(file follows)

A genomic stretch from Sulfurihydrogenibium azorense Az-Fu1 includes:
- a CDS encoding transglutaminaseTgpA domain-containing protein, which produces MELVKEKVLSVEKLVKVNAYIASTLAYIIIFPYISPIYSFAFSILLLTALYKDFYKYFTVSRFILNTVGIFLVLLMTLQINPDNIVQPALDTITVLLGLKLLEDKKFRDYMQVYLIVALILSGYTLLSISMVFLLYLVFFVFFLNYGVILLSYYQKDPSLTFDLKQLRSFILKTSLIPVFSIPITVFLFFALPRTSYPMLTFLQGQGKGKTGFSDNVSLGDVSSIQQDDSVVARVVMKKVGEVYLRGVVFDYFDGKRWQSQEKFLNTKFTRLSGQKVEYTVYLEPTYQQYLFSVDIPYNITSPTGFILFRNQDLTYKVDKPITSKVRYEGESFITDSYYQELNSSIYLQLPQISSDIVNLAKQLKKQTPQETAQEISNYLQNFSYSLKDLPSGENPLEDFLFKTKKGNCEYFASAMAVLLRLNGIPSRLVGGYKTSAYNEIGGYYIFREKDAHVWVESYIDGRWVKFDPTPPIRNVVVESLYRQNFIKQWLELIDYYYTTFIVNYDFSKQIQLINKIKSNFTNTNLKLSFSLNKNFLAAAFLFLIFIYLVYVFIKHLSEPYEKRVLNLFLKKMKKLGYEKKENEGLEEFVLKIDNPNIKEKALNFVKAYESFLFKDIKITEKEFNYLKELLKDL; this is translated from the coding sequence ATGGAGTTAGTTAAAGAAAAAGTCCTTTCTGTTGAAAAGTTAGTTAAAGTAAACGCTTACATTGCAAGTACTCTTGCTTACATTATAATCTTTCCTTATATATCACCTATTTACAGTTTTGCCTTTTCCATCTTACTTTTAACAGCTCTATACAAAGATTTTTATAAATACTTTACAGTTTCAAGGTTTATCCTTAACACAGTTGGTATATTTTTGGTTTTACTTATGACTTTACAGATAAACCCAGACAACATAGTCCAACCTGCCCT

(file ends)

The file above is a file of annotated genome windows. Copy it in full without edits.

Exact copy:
A genomic stretch from Sulfurihydrogenibium azorense Az-Fu1 includes:
- a CDS encoding transglutaminaseTgpA domain-containing protein, which produces MELVKEKVLSVEKLVKVNAYIASTLAYIIIFPYISPIYSFAFSILLLTALYKDFYKYFTVSRFILNTVGIFLVLLMTLQINPDNIVQPALDTITVLLGLKLLEDKKFRDYMQVYLIVALILSGYTLLSISMVFLLYLVFFVFFLNYGVILLSYYQKDPSLTFDLKQLRSFILKTSLIPVFSIPITVFLFFALPRTSYPMLTFLQGQGKGKTGFSDNVSLGDVSSIQQDDSVVARVVMKKVGEVYLRGVVFDYFDGKRWQSQEKFLNTKFTRLSGQKVEYTVYLEPTYQQYLFSVDIPYNITSPTGFILFRNQDLTYKVDKPITSKVRYEGESFITDSYYQELNSSIYLQLPQISSDIVNLAKQLKKQTPQETAQEISNYLQNFSYSLKDLPSGENPLEDFLFKTKKGNCEYFASAMAVLLRLNGIPSRLVGGYKTSAYNEIGGYYIFREKDAHVWVESYIDGRWVKFDPTPPIRNVVVESLYRQNFIKQWLELIDYYYTTFIVNYDFSKQIQLINKIKSNFTNTNLKLSFSLNKNFLAAAFLFLIFIYLVYVFIKHLSEPYEKRVLNLFLKKMKKLGYEKKENEGLEEFVLKIDNPNIKEKALNFVKAYESFLFKDIKITEKEFNYLKELLKDL; this is translated from the coding sequence ATGGAGTTAGTTAAAGAAAAAGTCCTTTCTGTTGAAAAGTTAGTTAAAGTAAACGCTTACATTGCAAGTACTCTTGCTTACATTATAATCTTTCCTTATATATCACCTATTTACAGTTTTGCCTTTTCCATCTTACTTTTAACAGCTCTATACAAAGATTTTTATAAATACTTTACAGTTTCAAGGTTTATCCTTAACACAGTTGGTATATTTTTGGTTTTACTTATGACTTTACAGATAAACCCAGACAACATAGTCCAACCTGCCCT